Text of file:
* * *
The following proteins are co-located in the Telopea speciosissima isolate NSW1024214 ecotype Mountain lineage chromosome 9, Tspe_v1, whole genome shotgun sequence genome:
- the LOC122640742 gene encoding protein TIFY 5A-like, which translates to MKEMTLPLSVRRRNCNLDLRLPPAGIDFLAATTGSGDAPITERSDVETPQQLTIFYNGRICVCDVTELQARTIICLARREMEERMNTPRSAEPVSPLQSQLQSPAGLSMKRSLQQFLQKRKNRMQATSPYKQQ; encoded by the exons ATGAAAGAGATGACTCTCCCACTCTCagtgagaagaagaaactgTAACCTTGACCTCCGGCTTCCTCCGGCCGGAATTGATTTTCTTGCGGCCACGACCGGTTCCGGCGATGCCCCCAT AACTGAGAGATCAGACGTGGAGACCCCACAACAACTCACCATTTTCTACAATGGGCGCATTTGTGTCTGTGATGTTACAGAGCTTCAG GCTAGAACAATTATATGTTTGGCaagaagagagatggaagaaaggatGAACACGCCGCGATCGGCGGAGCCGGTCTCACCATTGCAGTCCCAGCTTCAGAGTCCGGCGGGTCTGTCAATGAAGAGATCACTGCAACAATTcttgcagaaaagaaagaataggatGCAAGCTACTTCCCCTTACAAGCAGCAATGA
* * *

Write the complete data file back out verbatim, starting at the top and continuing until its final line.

The following proteins are co-located in the Telopea speciosissima isolate NSW1024214 ecotype Mountain lineage chromosome 9, Tspe_v1, whole genome shotgun sequence genome:
- the LOC122640742 gene encoding protein TIFY 5A-like, which translates to MKEMTLPLSVRRRNCNLDLRLPPAGIDFLAATTGSGDAPITERSDVETPQQLTIFYNGRICVCDVTELQARTIICLARREMEERMNTPRSAEPVSPLQSQLQSPAGLSMKRSLQQFLQKRKNRMQATSPYKQQ; encoded by the exons ATGAAAGAGATGACTCTCCCACTCTCagtgagaagaagaaactgTAACCTTGACCTCCGGCTTCCTCCGGCCGGAATTGATTTTCTTGCGGCCACGACCGGTTCCGGCGATGCCCCCAT AACTGAGAGATCAGACGTGGAGACCCCACAACAACTCACCATTTTCTACAATGGGCGCATTTGTGTCTGTGATGTTACAGAGCTTCAG GCTAGAACAATTATATGTTTGGCaagaagagagatggaagaaaggatGAACACGCCGCGATCGGCGGAGCCGGTCTCACCATTGCAGTCCCAGCTTCAGAGTCCGGCGGGTCTGTCAATGAAGAGATCACTGCAACAATTcttgcagaaaagaaagaataggatGCAAGCTACTTCCCCTTACAAGCAGCAATGA